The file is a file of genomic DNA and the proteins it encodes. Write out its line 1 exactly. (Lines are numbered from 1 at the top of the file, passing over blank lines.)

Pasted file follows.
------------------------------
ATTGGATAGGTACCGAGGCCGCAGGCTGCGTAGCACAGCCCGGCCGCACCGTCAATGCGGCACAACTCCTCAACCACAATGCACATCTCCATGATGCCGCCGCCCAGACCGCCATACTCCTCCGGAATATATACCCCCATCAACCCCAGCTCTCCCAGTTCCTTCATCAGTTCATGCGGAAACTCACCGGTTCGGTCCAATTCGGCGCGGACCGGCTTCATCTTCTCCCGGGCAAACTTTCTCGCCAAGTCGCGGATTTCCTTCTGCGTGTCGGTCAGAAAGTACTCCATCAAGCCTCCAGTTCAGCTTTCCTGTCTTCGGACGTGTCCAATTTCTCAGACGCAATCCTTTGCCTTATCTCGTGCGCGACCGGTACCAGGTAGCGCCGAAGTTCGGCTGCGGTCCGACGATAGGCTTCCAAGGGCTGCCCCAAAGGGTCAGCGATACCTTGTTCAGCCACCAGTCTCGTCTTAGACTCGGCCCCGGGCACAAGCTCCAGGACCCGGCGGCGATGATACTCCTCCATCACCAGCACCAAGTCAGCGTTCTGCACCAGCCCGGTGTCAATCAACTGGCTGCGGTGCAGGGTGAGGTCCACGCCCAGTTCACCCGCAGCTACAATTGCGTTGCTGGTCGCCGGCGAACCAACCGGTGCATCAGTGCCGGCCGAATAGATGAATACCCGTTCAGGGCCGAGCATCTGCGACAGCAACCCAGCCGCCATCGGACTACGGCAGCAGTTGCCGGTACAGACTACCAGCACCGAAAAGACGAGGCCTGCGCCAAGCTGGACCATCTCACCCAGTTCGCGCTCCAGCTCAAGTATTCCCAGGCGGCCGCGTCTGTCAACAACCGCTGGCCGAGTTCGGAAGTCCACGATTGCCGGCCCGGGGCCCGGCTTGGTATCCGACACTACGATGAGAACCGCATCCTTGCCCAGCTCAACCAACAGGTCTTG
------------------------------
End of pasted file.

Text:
ATTGGATAGGTACCGAGGCCGCAGGCTGCGTAGCACAGCCCGGCCGCACCGTCAATGCGGCACAACTCCTCAACCACAATGCACATCTCCATGATGCCGCCGCCCAGACCGCCATACTCCTCCGGAATATATACCCCCATCAACCCCAGCTCTCCCAGTTCCTTCATCAGTTCATGCGGAAACTCACCGGTTCGGTCCAATTCGGCGCGGACCGGCTTCATCTTCTCCCGGGCAAACTTTCTCGCCAAGTCGCGGATTTCCTTCTGCGTGTCGGTCAGAAAGTACTCCATCAAGCCTCCAGTTCAGCTTTCCTGTCTTCGGACGTGTCCAATTTCTCAGACGCAATCCTTTGCCTTATCTCGTGCGCGACCGGTACCAGGTAGCGCCGAAGTTCGGCTGCGGTCCGACGATAGGCTTCCAAGGGCTGCCCCAAAGGGTCAGCGATACCTTGTTCAGCCACCAGTCTCGTCTTAGACTCGGCCCCGGGCACAAGCTCCAGGACCCGGCGGCGATGATACTCCTCCATCACCAGCACCAAGTCAGCGTTCTGCACCAGCCCGGTGTCAATCAACTGGCTGCGGTGCAGGGTGAGGTCCACGCCCAGTTCACCCGCAGCTACAATTGCGTTGCTGGTCGCCGGCGAACCAACCGGTGCATCAGTGCCGGCCGAATAGATGAATACCCGTTCAGGGCCGAGCATCTGCGACAGCAACCCAGCCGCCATCGGACTACGGCAGCAGTTGCCGGTACAGACTACCAGCACCGAAAAGACGAGGCCTGCGCCAAGCTGGACCATCTCACCCAGTTCGCGCTCCAGCTCAAGTATTCCCAGGCGGCCGCGTCTGTCAACAACCGCTGGCCGAGTTCGGAAGTCCACGATTGCCGGCCCGGGGCCCGGCTTGGTATCCGACACTACGATGAGAACCGCATCCTTGCCCAGCTCAACCAACAGGTCTTG